9M. de Fitelieu, La contre-mode, 1742, quoted in Jones, Sexing La Mode, p. 15.

10Thomas Hall, The Loathsomnesse of Long Haire, 1653, 99, quoted in Rulon-Miller Books, “Hippier Hater,” available online at www.rulon.com/pages/books/46392/thomas-hall/the-loathsomnesse-of-long-haire-or-a-treatise-wherein-you-have-the-question-stated-many-arguments (accessed September 6, 2020).

11Hall, The Loathsomnesse of Long Haire, 1653, quoted in Caroline Palmer, “Brazen Cheek: Face-Painters in Late Eighteenth-Century England,” Oxford Art Journal 31, no. 2 (June 2008), p. 98.

12See Hyde, “The ‘Make-Up’ of the Marquise,” esp. p. 457.

13The print is Gilles Edme Petit’s Le Matin. La Dame à sa toilette, 1745–60, after François Boucher. Available online at www.metmuseum.org/art/collection/search/388453 (accessed September 21, 2020).

14See Peter Wagner, “Spotting the Symptoms: Hogarthian Bodies as Sites of Semantic Ambiguity,” in Bernadette Fort and Angela Rosenthal, eds., The Other Hogarth: Aesthetics of Difference (Princeton: Princeton University Press, 2001), p. 107.

15See Palmer, “Brazen Cheek,” p. 199.

16Madame Campan, Mémoires de Madame Campan, première femme de chambre de Marie-Antoinette, quoted in Kimberly Chrisman-Campbell, Fashion Victims: Dress at the Court of Louis XVI and Marie Antoinette (New Haven: Yale University Press, 2015), p. 54.

17Tassie Gwilliam, “Cosmetic Poetics: Coloring Faces in the Eighteenth Century,” in Veronica Kelly and Dorothea von Mücke, eds., Body and Text in the Eighteenth Century (Stanford, CA: Stanford University Press, 1994), p. 144.

18Louis-Sébastien Mercier, The Waiting City: Paris 1782–88, trans. Helen Simpson (London: George G. Harrap, 1933), pp. 163–64, quoted here from Weber, Queen of Fashion, p. 111.

19Juszkiewicz, e-mail to the author, August 15, 2020.

20Élisabeth Vigée Le Brun, The Memoirs of Élisabeth Vigée Le Brun, trans. Siân Evans (Indianapolis: Indiana University Press, 1989), p. 27.

21The print is Top and Tail, “Drawn by Mr. Perwig. Engraved by Miss Heel,” 1777. Available online at www.metmuseum.org/art/collection/search/391903 (accessed September 21, 2020).

Ewa Juszkiewicz: In vain her feet in sparkling laces glow, Gagosian, Park & 75, New York, November 17, 2020–January 4, 2021

Ewa Juszkiewicz artwork © Ewa Juszkiewicz

Jenny Saville’s Prism (2020) on the cover of Gagosian Quarterly magazine.

Now available
Gagosian Quarterly Winter 2020

The Winter 2020 issue of Gagosian Quarterly is now available, featuring Jenny Saville’s Prism (2020) on its cover.

Jeff Wall, Dead Troops Talk (a vision after an ambush of a Red Army Patrol, near Moqor, Afghanistan, winter 1986), 1992, transparency in lightbox, 90 ⅛ × 164 ⅛ inches (229 × 417 cm)

Death Valley ’89: Jeff Wall vs. Photography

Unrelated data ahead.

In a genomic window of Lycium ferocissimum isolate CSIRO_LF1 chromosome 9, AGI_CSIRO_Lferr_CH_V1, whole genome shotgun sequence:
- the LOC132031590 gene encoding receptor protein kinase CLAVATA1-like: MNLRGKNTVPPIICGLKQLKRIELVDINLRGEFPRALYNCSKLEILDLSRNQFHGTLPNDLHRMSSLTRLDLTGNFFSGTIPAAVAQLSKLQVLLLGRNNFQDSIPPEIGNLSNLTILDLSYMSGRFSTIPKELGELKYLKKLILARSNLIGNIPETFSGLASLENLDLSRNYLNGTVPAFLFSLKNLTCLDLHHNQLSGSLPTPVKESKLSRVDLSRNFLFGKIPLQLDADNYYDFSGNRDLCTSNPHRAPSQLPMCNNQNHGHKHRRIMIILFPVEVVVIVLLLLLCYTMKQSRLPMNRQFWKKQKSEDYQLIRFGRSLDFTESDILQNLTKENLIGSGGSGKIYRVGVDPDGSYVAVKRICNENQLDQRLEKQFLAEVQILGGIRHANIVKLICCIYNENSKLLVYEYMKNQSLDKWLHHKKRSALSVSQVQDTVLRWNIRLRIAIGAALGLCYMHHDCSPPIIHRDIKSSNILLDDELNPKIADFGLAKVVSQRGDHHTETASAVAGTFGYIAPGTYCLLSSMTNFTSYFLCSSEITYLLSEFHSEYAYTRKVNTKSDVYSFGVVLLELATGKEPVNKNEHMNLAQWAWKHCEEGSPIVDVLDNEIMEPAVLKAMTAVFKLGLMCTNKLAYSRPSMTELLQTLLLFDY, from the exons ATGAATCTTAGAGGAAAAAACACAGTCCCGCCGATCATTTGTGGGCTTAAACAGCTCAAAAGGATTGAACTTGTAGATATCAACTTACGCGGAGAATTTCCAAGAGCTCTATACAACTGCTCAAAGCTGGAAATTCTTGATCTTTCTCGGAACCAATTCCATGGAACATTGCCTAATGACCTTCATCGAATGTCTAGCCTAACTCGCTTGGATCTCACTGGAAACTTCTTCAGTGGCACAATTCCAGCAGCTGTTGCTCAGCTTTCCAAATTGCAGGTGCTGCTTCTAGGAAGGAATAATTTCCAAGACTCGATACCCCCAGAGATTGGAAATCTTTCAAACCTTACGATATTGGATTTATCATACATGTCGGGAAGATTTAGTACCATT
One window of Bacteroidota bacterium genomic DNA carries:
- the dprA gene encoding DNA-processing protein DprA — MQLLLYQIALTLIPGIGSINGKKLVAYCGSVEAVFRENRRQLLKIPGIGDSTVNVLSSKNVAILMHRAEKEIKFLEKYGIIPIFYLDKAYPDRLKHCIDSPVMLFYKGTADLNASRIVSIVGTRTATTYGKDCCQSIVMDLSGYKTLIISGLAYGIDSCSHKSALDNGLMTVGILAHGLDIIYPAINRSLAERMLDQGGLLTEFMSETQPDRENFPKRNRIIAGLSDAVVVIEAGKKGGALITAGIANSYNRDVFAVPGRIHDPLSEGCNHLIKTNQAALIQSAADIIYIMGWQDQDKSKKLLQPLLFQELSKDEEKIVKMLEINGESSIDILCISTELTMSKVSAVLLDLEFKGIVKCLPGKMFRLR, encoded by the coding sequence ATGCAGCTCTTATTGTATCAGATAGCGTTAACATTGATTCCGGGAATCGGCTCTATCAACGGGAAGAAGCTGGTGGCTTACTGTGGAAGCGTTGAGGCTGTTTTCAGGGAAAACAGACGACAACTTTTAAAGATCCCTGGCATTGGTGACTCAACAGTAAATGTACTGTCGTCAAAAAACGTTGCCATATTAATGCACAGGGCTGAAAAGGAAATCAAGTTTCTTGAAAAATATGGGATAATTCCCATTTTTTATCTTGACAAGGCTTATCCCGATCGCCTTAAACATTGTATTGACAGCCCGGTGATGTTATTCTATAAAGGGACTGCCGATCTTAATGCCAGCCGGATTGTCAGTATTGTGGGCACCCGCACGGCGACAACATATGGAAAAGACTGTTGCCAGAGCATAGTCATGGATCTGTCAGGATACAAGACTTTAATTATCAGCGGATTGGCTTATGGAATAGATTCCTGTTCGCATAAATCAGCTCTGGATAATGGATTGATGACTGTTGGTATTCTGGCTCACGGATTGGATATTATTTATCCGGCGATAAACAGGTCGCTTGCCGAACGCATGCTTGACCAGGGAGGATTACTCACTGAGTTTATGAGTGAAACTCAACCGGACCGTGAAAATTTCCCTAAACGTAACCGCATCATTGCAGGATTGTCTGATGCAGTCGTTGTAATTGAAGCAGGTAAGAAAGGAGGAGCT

Daniel Spaulding considers formal and technical developments in the photographer’s work against the background of global shifts of power and politics, specifically the fall of the Berlin Wall in 1989.

Installation view, Meleko Mokgosi: Democratic Intuition, Gagosian, Britannia Street, London, September 29–December 12, 2020. Artwork

Meleko Mokgosi: Democratic Intuition

Meleko Mokgosi writes about his eight-chapter painting cycle Democratic Intuition (2013–20), an epic of southern African life and folklore, on view at Gagosian in London in his first solo exhibition in the United Kingdom and Europe. Introduction by Louise Neri.

Jay DeFeo’s Transcendent Objects

Jay DeFeo’s Transcendent Objects

Alice Godwin explores the shifts in Jay DeFeo’s practice in the 1970s, considering the familiar objects that became recurrent subjects in her work during these years and their relationship to the human body.

Mercedes Matter with students at the New York Studio School. Photo: Herbert Matter, courtesy the Department of Special Collections, Stanford University Libraries

Game Changer
Mercedes Matter

Lauren Mahony and Michael Tcheyan pay homage to the founder of the New York Studio School.

Joe Bradley’s studio, New York, 2018

Work in Progress
Joe Bradley

With preparations underway for his 2018 exhibition at Gagosian in London, Phyllis Tuchman visited the artist’s studio in Long Island City, New York, to learn more about this new body of work.

Still from Vertigo (1958), directed by Alfred Hitchcock. Photo: PARAMOUNT PICTURES/Ronald Grant Archive/Alamy Stock Photo

Shortlist
Five Films: Louise Bonnet

Los Angeles painter Louise Bonnet reminisces about the films that influenced her development as an artist.

Derek Jarman, 1981. Photo: Janette Beckman/Getty Images

Derek Jarman: A Saint in the Garden

Mark Hudson considers the filmmaker’s enduring legacy and complex relationship to British culture.

The cover of Richard Prince: Cowboy, edited by Robert M. Rubin and published by Fulton Ryder and DelMonico Books | Prestel, New York, in 2020.

Richard Prince: Cowboy

On the occasion of the publication of Richard Prince: Cowboy, a major monograph on the artist’s preoccupation with the mythic American West, Luc Sante tracks the archetype through mass media, advertising, and the art of Richard Prince to illuminate the cowboy’s enduring appeal.

Isabelle Waldberg, with Construction (1943), in her studio, New York, 1943.

Isabelle Waldberg

Jacquelynn Baas profiles Isabelle Waldberg, writing on the sculptor’s many friendships and the influence of her singular creations.

Henri Matisse, The Music Lesson, 1917, oil on canvas, domestic interior scene of people in the livingroom at the piano, reading chair, and window

Lockdown: Henri Matisse’s Domestic Interiors

John Elderfield reexamines Matisse’s Piano Lesson (1916) and Music Lesson (1917), considering the works’ depictions of domestic space during the tumult of World War I.

Ed Ruscha, At That, 2020, dry pigment and acrylic on paper.

“Things Fall Apart”: Ed Ruscha’s Swiped Words

Lisa Turvey examines the range of effects conveyed by the blurred phrases in recent drawings by the artist, detailing the ways these words in motion evoke the experience of the current moment.